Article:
Miguel Cabrera will get $2 million for MVPs and $1 million for Triple Crowns

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As part of his new eight-year, $253 million extension with the Tigers reigning back-to-back MVP Miguel Cabrera has bonuses for winning the award again or capturing another Triple Crown in the future.

Via the Associated Press, beginning in 2016 his contract will pay an additional $2 million for each MVP award and another $1 million for each Triple Crown, which is leading the league in batting average, home runs, and runs batted in.

So, if the deal would have been in place previously Cabrera would have been in line for an extra $3 million in 2012 and $2 million in 2013. Interestingly, he won the so-called sabermetric Triple Crown in 2013 by leading the league in batting average, on-base percentage, and slugging percentage, but the Tigers didn’t put any bonuses for that into the extension.

MVP voting will also have an impact on the 2024 and 2025 team options in his contract, because they kick in for $30 million each season if he finishes among the top 10 vote-getters the previous year. All of which means baseball writers with MVP votes have the ability to make Cabrera a whole bunch of extra money, particularly since a top-10 finish typically only requires a few up-ballot votes. Of course, who knows what the MVP voting process will look like come 2025. By that point they might just let Mike Trout pick a winner each year.

Mike Trout has been really good at baseball lately

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“Water wet,” “Sky blue,” “Dog bites man” and “Mike Trout good” are not exactly newsworthy sentiments, but once in a while you have to state the obvious just so you can look back later and make sure you were, in the moment, aware of the obvious.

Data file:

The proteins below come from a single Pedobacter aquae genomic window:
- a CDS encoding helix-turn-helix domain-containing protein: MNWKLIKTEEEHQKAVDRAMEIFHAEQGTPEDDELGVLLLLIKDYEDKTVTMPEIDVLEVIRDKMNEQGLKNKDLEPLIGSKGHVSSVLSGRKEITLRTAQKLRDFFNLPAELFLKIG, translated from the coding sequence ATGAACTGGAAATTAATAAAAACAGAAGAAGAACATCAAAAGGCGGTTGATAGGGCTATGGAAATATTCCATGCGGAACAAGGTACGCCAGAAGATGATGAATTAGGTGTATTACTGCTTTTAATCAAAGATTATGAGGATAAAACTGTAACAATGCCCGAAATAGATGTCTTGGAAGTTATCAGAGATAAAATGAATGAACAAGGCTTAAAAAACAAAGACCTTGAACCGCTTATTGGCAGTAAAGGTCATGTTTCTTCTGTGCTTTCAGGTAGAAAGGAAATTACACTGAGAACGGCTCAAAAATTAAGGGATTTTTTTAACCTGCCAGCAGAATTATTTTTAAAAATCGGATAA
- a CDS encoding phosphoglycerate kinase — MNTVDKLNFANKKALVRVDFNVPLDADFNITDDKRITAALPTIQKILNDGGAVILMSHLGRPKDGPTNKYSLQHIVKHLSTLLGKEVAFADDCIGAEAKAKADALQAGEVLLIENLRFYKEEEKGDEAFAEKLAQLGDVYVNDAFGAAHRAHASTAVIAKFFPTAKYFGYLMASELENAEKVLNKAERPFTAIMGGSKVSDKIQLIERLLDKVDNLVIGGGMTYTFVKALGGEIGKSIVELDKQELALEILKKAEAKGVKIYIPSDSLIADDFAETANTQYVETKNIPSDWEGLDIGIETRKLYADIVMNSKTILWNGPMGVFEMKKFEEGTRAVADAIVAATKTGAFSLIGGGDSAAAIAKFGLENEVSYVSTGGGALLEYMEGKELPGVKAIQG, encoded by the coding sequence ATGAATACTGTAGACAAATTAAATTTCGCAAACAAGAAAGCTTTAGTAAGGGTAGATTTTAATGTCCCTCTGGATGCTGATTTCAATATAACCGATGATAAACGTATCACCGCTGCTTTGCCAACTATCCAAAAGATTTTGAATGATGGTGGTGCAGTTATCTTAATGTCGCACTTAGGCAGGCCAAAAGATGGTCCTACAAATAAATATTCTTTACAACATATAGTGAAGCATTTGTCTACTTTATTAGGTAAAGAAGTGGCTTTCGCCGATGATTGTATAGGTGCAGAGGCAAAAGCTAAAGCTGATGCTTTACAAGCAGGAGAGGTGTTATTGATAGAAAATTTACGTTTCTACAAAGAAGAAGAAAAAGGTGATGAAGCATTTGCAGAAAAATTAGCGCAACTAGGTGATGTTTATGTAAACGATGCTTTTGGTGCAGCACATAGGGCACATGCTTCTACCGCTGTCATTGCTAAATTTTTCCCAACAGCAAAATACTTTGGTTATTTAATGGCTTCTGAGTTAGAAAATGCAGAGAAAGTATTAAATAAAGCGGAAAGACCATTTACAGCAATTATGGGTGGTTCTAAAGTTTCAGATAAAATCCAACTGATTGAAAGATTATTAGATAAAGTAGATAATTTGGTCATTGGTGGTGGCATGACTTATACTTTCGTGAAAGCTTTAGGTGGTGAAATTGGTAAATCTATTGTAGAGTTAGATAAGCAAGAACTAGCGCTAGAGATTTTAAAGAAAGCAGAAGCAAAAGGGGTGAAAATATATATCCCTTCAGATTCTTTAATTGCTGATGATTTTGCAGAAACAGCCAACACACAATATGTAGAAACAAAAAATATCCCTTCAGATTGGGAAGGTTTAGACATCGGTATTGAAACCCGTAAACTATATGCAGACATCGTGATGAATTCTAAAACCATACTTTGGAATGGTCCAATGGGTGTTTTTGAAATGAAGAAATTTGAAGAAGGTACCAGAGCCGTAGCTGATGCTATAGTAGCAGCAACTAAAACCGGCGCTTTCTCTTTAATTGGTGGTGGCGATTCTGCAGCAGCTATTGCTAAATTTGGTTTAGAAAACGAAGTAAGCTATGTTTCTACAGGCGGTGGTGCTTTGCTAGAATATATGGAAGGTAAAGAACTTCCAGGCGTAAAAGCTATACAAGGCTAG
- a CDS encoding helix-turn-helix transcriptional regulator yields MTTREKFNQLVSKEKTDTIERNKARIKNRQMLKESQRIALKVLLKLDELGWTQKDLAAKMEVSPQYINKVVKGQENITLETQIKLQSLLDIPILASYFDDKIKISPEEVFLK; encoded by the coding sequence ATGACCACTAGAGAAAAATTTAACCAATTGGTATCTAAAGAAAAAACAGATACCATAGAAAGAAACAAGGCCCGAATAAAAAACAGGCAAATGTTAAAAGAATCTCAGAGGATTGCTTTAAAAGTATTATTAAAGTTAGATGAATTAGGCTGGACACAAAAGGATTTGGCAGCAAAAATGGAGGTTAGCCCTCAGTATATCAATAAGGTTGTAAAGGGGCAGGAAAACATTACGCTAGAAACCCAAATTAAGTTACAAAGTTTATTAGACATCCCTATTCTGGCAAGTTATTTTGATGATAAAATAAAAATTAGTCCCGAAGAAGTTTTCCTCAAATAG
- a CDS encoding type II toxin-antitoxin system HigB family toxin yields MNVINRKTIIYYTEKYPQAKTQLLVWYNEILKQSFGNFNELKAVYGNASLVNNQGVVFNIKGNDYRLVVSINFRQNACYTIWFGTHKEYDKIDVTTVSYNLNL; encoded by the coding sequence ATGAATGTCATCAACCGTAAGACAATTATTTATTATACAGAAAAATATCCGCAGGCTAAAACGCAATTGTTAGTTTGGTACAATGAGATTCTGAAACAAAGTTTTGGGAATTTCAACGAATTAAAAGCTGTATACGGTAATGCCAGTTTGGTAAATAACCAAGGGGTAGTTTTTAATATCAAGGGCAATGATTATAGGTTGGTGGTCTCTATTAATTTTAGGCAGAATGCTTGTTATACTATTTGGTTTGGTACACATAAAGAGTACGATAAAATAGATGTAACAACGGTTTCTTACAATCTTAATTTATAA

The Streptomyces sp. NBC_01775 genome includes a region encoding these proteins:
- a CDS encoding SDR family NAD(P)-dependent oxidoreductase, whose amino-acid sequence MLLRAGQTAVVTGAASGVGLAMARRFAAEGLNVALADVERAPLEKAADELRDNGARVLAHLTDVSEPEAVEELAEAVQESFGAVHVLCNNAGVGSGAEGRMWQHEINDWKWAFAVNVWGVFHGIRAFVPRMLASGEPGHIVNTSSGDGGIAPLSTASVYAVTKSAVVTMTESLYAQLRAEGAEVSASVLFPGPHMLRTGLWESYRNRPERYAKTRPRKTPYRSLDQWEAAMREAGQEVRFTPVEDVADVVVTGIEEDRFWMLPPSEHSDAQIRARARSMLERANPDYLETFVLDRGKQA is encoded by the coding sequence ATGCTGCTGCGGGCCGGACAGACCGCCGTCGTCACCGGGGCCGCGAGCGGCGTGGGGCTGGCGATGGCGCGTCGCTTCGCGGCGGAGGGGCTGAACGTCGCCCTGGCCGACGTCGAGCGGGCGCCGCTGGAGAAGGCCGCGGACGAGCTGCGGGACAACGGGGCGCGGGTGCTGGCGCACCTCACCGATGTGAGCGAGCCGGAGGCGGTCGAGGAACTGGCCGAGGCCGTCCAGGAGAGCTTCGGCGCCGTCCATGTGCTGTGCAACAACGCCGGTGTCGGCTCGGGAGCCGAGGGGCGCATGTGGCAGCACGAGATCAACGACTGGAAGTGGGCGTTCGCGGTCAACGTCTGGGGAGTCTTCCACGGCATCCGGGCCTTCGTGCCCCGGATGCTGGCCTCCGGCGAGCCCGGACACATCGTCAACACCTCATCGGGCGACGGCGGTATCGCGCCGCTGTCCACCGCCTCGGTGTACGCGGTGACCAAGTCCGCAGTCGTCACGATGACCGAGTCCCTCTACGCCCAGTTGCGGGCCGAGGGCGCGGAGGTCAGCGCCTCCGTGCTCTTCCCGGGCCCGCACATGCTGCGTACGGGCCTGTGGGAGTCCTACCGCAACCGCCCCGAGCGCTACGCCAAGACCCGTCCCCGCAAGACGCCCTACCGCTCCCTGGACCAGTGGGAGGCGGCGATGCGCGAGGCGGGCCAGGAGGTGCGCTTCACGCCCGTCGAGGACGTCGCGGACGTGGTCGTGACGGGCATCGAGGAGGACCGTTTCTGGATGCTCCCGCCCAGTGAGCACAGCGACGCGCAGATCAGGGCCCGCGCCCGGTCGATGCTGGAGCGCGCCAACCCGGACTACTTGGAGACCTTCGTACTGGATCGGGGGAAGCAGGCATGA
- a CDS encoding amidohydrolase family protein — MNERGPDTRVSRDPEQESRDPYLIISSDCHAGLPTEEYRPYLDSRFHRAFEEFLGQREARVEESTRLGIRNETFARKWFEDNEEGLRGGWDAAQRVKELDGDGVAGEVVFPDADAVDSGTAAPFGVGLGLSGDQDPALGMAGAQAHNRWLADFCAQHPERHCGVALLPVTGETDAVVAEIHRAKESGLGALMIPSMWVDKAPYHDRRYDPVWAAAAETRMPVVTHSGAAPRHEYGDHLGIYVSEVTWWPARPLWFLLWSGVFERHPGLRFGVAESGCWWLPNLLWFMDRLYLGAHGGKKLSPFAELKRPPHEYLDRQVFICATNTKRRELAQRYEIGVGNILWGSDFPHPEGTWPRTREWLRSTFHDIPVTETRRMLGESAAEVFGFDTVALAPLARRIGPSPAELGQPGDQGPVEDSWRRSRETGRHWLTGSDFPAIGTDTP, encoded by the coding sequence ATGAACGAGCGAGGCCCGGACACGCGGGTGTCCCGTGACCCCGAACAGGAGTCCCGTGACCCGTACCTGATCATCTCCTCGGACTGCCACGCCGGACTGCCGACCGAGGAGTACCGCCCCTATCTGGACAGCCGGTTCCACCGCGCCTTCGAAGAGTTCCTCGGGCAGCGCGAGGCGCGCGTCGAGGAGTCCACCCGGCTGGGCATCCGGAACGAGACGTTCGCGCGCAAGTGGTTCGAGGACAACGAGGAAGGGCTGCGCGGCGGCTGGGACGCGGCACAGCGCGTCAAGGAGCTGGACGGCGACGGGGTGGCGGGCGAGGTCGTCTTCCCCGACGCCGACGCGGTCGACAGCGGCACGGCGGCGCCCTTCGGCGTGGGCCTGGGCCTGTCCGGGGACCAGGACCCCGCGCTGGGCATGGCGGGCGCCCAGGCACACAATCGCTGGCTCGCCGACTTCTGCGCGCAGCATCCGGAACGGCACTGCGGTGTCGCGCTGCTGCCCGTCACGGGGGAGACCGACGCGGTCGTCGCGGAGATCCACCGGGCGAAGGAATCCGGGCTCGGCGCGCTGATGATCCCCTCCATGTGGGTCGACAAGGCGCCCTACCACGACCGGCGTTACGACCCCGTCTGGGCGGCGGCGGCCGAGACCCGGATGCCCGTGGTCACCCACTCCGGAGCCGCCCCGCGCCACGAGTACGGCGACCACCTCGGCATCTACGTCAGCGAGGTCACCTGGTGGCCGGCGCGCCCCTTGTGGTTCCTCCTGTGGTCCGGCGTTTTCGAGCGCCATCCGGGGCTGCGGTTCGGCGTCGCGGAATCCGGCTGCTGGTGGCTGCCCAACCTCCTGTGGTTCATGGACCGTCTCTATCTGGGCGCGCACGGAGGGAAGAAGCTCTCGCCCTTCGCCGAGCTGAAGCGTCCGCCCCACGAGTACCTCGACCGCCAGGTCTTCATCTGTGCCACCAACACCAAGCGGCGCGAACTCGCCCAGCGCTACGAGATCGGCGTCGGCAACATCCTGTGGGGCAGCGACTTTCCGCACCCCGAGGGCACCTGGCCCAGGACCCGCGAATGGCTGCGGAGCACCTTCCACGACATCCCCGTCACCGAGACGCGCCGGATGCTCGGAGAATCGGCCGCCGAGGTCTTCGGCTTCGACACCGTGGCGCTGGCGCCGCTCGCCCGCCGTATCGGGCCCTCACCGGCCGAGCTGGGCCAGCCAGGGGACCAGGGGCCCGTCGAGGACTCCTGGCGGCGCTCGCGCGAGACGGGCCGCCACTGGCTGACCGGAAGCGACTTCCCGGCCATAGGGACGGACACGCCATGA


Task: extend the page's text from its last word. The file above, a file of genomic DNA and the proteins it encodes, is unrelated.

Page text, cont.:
And to be fair, “Mike Trout good” is underselling the Angels outfielder lately. He’s on the greatest tear of his great career lately, and dang it, that’s worthy of a few words on this blog.

Last night Trout went a mere 1-for-1, but that’s because the Diamondbacks were smart enough not to pitch to him too much, walking him twice. There was no one on base the first time he came up and he got a free pass. There was a guy on first but two outs the second time, so he was once again not given much to hit and took his base again. Arizona was not so lucky the third time. The bases were loaded and there was nowhere to put Trout. He smacked the first pitch he saw for a two-run single. They probably shoulda just walked him anyway, limiting the damage to one. The last time up he reached on catcher’s interference. Maybe Arizona figured that literally grabbing the bat from him with a catcher’s mitt was the best bet?

If so you can’t blame them, really. Not with the month he’s had. In June, Trout is hitting .448/.554/.776 with five homers. He currently leads the league in the following categories: home runs (23), runs (60), walks (64), on-base percentage (.469), OPS (1.158) OPS+ (219), total bases (179) and intentional walks (9). He currently has a bWAR of 6.5. WAR, in case you did not know, is a cumulative stat. When he won the 2014 MVP Award, he “only” had 7.6 for the entire year.

Sadly, one man does not a team make, so the Angels are only 9-8 in the month of June and have fallen far back of the red-hot Houston Astros and Seattle Mariners in the division race. For this reason I suspect a lot of people are going to do what they’ve long done and overlook Mike Trout’s sheer dominance or, even more ridiculously, claim he is overrated or something (believe me, I’ve seen it even this month).

Feel free to ignore those people and concentrate instead on the greatest baseball player in the game today, who has somehow managed to up his game in recent weeks.